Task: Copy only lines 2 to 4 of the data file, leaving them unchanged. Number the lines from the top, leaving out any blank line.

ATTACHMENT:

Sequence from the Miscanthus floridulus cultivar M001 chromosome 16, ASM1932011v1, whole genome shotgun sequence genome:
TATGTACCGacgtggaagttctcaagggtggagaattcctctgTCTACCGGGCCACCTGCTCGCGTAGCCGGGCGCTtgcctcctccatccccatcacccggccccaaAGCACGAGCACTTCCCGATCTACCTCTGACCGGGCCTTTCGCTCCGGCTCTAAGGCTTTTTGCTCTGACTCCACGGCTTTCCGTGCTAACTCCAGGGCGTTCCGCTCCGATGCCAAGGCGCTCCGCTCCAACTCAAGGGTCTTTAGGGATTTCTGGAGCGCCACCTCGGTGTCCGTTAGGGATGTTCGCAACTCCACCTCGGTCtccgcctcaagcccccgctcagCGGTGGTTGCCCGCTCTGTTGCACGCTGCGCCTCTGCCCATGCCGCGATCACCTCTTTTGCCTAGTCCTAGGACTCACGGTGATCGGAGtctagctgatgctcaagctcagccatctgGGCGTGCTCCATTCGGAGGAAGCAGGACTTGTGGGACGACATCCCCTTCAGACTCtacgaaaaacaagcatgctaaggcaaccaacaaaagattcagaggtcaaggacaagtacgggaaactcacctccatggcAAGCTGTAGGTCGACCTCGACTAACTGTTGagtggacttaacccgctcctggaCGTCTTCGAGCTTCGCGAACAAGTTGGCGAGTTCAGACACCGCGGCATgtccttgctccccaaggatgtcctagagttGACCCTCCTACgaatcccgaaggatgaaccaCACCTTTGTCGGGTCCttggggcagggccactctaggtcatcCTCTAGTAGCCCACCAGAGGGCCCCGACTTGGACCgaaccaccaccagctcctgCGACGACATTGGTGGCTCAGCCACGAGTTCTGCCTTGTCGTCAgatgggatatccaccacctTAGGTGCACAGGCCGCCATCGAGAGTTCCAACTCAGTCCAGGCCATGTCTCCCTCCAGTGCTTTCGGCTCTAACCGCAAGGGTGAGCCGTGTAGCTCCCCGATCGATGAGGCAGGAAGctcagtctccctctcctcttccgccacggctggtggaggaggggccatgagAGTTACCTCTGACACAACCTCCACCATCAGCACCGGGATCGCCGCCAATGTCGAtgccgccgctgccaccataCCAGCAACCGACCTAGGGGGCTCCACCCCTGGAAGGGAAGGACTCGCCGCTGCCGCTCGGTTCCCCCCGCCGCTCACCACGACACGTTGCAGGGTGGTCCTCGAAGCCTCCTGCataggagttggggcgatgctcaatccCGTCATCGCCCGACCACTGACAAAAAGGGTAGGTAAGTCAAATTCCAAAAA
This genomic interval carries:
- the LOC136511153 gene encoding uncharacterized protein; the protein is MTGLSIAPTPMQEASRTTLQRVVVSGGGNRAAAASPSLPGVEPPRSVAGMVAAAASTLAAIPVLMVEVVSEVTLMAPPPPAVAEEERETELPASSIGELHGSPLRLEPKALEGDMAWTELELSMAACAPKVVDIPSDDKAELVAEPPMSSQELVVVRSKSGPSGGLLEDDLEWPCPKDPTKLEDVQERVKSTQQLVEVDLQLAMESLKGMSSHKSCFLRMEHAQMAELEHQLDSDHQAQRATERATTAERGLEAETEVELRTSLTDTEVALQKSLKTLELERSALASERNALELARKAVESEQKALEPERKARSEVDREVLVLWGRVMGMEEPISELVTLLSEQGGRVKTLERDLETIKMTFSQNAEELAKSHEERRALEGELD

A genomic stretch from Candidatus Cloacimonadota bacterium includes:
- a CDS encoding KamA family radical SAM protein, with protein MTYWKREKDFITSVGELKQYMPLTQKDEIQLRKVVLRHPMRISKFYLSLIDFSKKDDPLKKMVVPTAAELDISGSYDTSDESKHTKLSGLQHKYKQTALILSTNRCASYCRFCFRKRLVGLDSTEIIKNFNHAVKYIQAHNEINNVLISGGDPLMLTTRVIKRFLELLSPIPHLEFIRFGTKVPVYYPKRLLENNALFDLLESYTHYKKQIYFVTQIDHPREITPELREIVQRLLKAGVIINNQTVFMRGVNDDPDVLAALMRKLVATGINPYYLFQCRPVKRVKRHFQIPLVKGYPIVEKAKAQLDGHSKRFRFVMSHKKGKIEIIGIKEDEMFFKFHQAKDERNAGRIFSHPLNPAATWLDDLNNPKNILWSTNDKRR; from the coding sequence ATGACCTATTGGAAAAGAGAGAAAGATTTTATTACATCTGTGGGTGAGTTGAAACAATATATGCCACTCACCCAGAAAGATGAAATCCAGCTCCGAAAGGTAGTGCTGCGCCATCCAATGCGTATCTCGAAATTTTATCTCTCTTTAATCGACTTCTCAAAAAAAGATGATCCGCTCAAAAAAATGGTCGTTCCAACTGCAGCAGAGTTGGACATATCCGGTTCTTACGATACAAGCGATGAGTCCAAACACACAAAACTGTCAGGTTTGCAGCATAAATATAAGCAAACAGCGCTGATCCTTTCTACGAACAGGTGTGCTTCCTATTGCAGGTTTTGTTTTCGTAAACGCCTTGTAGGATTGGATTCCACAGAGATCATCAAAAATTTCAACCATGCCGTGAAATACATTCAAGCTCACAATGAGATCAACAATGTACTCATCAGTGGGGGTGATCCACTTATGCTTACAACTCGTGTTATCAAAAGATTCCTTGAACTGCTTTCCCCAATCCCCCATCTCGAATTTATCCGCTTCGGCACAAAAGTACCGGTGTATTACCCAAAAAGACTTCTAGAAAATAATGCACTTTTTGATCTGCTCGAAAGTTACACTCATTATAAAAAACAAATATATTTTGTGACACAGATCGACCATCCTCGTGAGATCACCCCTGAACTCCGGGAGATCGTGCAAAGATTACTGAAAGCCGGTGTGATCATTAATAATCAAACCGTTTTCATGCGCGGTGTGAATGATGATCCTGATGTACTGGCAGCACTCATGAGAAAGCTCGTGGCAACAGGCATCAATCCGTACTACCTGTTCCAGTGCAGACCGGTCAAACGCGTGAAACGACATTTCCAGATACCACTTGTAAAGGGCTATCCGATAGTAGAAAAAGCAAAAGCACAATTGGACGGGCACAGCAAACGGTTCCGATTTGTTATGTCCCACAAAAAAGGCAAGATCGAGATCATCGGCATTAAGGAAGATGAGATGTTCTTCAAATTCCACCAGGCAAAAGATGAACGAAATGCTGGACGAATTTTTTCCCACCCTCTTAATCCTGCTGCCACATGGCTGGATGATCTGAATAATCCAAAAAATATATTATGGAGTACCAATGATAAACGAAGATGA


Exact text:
TATGTACCGacgtggaagttctcaagggtggagaattcctctgTCTACCGGGCCACCTGCTCGCGTAGCCGGGCGCTtgcctcctccatccccatcacccggccccaaAGCACGAGCACTTCCCGATCTACCTCTGACCGGGCCTTTCGCTCCGGCTCTAAGGCTTTTTGCTCTGACTCCACGGCTTTCCGTGCTAACTCCAGGGCGTTCCGCTCCGATGCCAAGGCGCTCCGCTCCAACTCAAGGGTCTTTAGGGATTTCTGGAGCGCCACCTCGGTGTCCGTTAGGGATGTTCGCAACTCCACCTCGGTCtccgcctcaagcccccgctcagCGGTGGTTGCCCGCTCTGTTGCACGCTGCGCCTCTGCCCATGCCGCGATCACCTCTTTTGCCTAGTCCTAGGACTCACGGTGATCGGAGtctagctgatgctcaagctcagccatctgGGCGTGCTCCATTCGGAGGAAGCAGGACTTGTGGGACGACATCCCCTTCAGACTCtacgaaaaacaagcatgctaaggcaaccaacaaaagattcagaggtcaaggacaagtacgggaaactcacctccatggcAAGCTGTAGGTCGACCTCGACTAACTGTTGagtggacttaacccgctcctggaCGTCTTCGAGCTTCGCGAACAAGTTGGCGAGTTCAGACACCGCGGCATgtccttgctccccaaggatgtcctagagttGACCCTCCTACgaatcccgaaggatgaaccaCACCTTTGTCGGGTCCttggggcagggccactctaggtcatcCTCTAGTAGCCCACCAGAGGGCCCCGACTTGGACCgaaccaccaccagctcctgCGACGACATTGGTGGCTCAGCCACGAGTTCTGCCTTGTCGTCAgatgggatatccaccacctTAGGTGCACAGGCCGCCATCGAGAGTTCCAACTCAGTCCAGGCCATGTCTCCCTCCAGTGCTTTCGGCTCTAACCGCAAGGGTGAGCCGTGTAGCTCCCCGATCGATGAGGCAGGAAGctcagtctccctctcctcttccgccacggctggtggaggaggggccatgagAGTTACCTCTGACACAACCTCCACCATCAGCACCGGGATCGCCGCCAATGTCGAtgccgccgctgccaccataCCAGCAACCGACCTAGGGGGCTCCACCCCTGGAAGGGAAGGACTCGCCGCTGCCGCTCGGTTCCCCCCGCCGCTCACCACGACACGTTGCAGGGTGGTCCTCGAAGCCTCCTGCataggagttggggcgatgctcaatccCGTCATCGCCCGACCACTGACAAAAAGGGTAGGTAAGTCAAATTCCAAAAA
This genomic interval carries:
- the LOC136511153 gene encoding uncharacterized protein; the protein is MTGLSIAPTPMQEASRTTLQRVVVSGGGNRAAAASPSLPGVEPPRSVAGMVAAAASTLAAIPVLMVEVVSEVTLMAPPPPAVAEEERETELPASSIGELHGSPLRLEPKALEGDMAWTELELSMAACAPKVVDIPSDDKAELVAEPPMSSQELVVVRSKSGPSGGLLEDDLEWPCPKDPTKLEDVQERVKSTQQLVEVDLQLAMESLKGMSSHKSCFLRMEHAQMAELEHQLDSDHQAQRATERATTAERGLEAETEVELRTSLTDTEVALQKSLKTLELERSALASERNALELARKAVESEQKALEPERKARSEVDREVLVLWGRVMGMEEPISELVTLLSEQGGRVKTLERDLETIKMTFSQNAEELAKSHEERRALEGELD